- Associated Press - Tuesday, September 2, 2014

BOISE, Idaho (AP) - National-monument designation for a rugged swath of central Idaho wouldn’t enhance environmental protections for the Sawtooth National Recreation Area and could hinder a long-sought goal of obtaining wilderness status, a conservation group says.

The Sawtooth Society in a statement on Monday said it opposes any overlap of a proposed national monument with the recreation area that already has significant legal protections from its creation in 1972.

“I don’t see where it would increase the protections,” Gary O’Malley, the society’s executive director, said Tuesday.

The group is in favor of holding out for a proposed plan called the Central Idaho Economic Development and Recreation Act, or CIEDRA, a bill proposed by Rep. Mike Simpson, R-Idaho. It would create three wilderness areas totaling 332,775 acres while also releasing 130,000 acres from a wilderness study area to a multiple-use designation.

But that plan for years has failed to get through Congress. So some groups are asking President Barack Obama to use his executive power under the Antiquities Act to create a 592,000-acre national monument that includes the rugged Boulder and White Cloud mountains.

“We don’t believe this is the time to abandon efforts to enact the CIEDRA legislation, which would provide predictable and truly effective additional protection for the Boulder-White Clouds,” Paul Hill, president of the Sawtooth Society, said in a statement.

Of the national-monument proposal, 280,000 acres would overlap the 756,000-acre recreation area. The group said that 280,000 acres would be better off if portions attained wilderness designation, and the group is willing to wait for the political climate to change.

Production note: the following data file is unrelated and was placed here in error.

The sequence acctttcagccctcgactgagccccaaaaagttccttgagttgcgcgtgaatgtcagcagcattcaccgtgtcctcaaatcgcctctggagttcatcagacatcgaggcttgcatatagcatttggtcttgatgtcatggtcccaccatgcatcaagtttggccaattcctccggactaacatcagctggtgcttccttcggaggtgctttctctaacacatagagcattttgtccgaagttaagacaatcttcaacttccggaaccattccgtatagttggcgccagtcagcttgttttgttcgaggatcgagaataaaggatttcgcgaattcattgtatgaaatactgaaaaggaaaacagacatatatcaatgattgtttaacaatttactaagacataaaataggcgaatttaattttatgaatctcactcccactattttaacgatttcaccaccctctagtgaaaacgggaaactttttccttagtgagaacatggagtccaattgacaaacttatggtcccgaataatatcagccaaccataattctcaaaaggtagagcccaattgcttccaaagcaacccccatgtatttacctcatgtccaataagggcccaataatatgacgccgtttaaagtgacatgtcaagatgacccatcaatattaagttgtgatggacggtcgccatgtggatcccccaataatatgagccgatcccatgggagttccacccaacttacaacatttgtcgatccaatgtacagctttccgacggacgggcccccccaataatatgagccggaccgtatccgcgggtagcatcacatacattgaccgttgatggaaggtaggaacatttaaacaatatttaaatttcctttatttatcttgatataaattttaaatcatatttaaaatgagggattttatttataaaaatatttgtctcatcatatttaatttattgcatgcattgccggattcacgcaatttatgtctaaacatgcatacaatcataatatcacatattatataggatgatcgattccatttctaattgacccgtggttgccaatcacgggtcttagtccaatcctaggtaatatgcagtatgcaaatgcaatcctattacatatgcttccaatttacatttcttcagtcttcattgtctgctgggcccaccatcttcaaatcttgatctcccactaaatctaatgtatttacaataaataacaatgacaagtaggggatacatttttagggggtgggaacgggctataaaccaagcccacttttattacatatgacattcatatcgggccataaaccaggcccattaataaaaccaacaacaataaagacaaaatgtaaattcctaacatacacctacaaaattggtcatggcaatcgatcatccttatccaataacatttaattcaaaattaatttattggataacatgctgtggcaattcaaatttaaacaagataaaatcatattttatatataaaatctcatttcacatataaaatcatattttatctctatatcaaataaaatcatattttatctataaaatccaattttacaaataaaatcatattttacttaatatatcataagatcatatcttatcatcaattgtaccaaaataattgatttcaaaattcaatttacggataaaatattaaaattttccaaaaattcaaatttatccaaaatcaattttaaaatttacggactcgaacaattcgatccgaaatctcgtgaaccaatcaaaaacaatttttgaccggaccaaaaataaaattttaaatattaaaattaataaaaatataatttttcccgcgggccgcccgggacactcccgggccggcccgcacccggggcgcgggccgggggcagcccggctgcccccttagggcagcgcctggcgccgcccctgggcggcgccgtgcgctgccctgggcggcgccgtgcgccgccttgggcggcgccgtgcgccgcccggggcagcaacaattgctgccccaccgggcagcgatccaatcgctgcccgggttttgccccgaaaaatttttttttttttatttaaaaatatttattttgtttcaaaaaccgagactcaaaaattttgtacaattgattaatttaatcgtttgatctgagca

“I’ve been around public policy for 35 years,” O’Malley said. “What in one moment looks impossible can change very dramatically and often quickly.”

Groups in favor of a national-monument designation note that additional protections would be attained by about 312,000 acres to the east of the recreation area’s boundary. Most of that land is managed by the U.S. Forest Service and the federal Bureau of Land Management, with some state endowment land.

The 2.4-million member Sierra Club has said it would prefer a wilderness designation as outlined in CIEDRA, but it is lobbying for a national monument because new wilderness designations appear impossible in the current political climate.

During a visit to Idaho earlier this summer, the club’s executive director, Michael Brune, put the chances of a national-monument designation for the area at better than 50 percent.

The Idaho Conservation League, after working for about a decade with Simpson to create CIEDRA, is also in favor of a national monument.

“Sometimes you need to broaden your strategies,” said Rick Johnson, the league’s executive director. “We certainly supported the bill in the past, and we support it still. We just don’t see it happening.”

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